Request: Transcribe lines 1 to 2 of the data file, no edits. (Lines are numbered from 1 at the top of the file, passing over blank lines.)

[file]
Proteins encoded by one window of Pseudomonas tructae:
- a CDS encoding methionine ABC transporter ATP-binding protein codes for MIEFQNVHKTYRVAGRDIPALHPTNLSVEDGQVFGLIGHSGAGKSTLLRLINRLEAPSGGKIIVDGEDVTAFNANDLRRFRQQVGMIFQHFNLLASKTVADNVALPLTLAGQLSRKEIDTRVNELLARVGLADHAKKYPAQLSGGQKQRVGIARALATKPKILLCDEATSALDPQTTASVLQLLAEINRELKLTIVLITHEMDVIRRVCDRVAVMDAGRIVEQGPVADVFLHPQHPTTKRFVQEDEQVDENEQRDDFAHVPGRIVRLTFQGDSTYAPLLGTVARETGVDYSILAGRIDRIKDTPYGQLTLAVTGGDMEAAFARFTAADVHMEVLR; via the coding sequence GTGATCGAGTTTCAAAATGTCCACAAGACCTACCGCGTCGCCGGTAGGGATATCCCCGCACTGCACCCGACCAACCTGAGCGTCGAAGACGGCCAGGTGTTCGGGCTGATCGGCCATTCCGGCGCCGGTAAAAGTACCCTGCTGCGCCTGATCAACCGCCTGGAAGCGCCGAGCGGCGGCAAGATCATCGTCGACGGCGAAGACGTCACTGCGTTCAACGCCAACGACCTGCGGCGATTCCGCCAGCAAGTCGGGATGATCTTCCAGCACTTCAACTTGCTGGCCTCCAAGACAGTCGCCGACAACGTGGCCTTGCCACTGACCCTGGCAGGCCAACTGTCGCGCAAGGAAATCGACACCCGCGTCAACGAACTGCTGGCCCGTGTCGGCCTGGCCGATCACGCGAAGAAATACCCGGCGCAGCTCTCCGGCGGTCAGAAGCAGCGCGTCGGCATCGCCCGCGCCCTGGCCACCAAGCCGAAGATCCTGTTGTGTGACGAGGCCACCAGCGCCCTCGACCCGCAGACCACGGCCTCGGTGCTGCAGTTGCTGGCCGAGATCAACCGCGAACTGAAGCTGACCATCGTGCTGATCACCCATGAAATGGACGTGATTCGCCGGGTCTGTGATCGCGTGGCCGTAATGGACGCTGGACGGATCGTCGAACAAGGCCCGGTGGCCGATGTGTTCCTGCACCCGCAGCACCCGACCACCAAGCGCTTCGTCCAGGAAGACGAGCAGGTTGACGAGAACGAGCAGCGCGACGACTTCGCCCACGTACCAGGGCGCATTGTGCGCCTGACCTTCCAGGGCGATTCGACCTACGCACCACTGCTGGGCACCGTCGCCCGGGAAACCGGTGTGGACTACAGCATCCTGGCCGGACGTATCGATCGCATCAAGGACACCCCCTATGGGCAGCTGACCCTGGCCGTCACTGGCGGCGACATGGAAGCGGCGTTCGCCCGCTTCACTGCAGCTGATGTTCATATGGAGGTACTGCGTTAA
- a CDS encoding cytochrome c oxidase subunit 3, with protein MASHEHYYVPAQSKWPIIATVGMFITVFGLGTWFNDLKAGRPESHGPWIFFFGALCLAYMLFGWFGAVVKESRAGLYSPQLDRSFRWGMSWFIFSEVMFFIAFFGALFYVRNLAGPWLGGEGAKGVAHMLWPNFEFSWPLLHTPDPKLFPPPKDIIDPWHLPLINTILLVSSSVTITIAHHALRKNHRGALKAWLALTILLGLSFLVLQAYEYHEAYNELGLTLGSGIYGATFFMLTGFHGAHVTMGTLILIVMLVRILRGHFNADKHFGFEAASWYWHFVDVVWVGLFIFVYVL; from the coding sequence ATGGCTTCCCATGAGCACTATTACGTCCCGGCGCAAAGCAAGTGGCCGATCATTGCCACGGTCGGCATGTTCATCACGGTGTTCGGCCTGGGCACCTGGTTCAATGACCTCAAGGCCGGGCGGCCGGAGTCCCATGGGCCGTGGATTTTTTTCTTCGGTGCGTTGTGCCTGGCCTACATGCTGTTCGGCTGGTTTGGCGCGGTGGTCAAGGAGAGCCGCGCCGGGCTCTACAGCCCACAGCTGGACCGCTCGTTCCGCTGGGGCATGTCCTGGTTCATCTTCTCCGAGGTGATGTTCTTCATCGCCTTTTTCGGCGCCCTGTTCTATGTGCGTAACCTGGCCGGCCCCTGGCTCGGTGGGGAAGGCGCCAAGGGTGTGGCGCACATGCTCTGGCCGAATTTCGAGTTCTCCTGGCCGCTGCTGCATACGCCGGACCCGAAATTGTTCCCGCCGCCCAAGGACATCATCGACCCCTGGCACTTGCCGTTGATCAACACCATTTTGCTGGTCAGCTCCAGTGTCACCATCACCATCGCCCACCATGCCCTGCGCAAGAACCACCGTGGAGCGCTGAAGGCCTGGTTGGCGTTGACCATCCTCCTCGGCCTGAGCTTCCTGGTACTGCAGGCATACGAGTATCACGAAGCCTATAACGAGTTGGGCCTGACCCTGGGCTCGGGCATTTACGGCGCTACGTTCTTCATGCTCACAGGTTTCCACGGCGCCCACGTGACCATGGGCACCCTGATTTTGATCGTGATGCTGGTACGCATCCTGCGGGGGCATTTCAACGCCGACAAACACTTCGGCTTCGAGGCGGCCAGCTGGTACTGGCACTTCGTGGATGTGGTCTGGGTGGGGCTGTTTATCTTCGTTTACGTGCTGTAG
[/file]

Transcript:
Proteins encoded by one window of Pseudomonas tructae:
- a CDS encoding methionine ABC transporter ATP-binding protein codes for MIEFQNVHKTYRVAGRDIPALHPTNLSVEDGQVFGLIGHSGAGKSTLLRLINRLEAPSGGKIIVDGEDVTAFNANDLRRFRQQVGMIFQHFNLLASKTVADNVALPLTLAGQLSRKEIDTRVNELLARVGLADHAKKYPAQLSGGQKQRVGIARALATKPKILLCDEATSALDPQTTASVLQLLAEINRELKLTIVLITHEMDVIRRVCDRVAVMDAGRIVEQGPVADVFLHPQHPTTKRFVQEDEQVDENEQRDDFAHVPGRIVRLTFQGDSTYAPLLGTVARETGVDYSILAGRIDRIKDTPYGQLTLAVTGGDMEAAFARFTAADVHMEVLR; via the coding sequence GTGATCGAGTTTCAAAATGTCCACAAGACCTACCGCGTCGCCGGTAGGGATATCCCCGCACTGCACCCGACCAACCTGAGCGTCGAAGACGGCCAGGTGTTCGGGCTGATCGGCCATTCCGGCGCCGGTAAAAGTACCCTGCTGCGCCTGATCAACCGCCTGGAAGCGCCGAGCGGCGGCAAGATCATCGTCGACGGCGAAGACGTCACTGCGTTCAACGCCAACGACCTGCGGCGATTCCGCCAGCAAGTCGGGATGATCTTCCAGCACTTCAACTTGCTGGCCTCCAAGACAGTCGCCGACAACGTGGCCTTGCCACTGACCCTGGCAGGCCAACTGTCGCGCAAGGAAATCGACACCCGCGTCAACGAACTGCTGGCCCGTGTCGGCCTGGCCGATCACGCGAAGAAATACCCGGCGCAGCTCTCCGGCGGTCAGAAGCAGCGCGTCGGCATCGCCCGCGCCCTGGCCACCAAGCCGAAGATCCTGTTGTGTGACGAGGCCACCAGCGCCCTCGACCCGCAGACCACGGCCTCGGTGCTGCAGTTGCTGGCCGAGATCAACCGCGAACTGAAGCTGACCATCGTGCTGATCACCCATGAAATGGACGTGATTCGCCGGGTCTGTGATCGCGTGGCCGTAATGGACGCTGGACGGATCGTCGAACAAGGCCCGGTGGCCGATGTGTTCCTGCACCCGCAGCACCCGACCACCAAGCGCTTCGTCCAGGAAGACGAGCAGGTTGACGAGAACGAGCAGCGCGACGACTTCGCCCACGTACCAGGGCGCATTGTGCGCCTGACCTTCCAGGGCGATTCGACCTACGCACCACTGCTGGGCACCGTCGCCCGGGAAACCGGTGTGGACTACAGCATCCTGGCCGGACGTATCGATCGCATCAAGGACACCCCCTATGGGCAGCTGACCCTGGCCGTCACTGGCGGCGACATGGAAGCGGCGTTCGCCCGCTTCACTGCAGCTGATGTTCATATGGAGGTACTGCGTTAA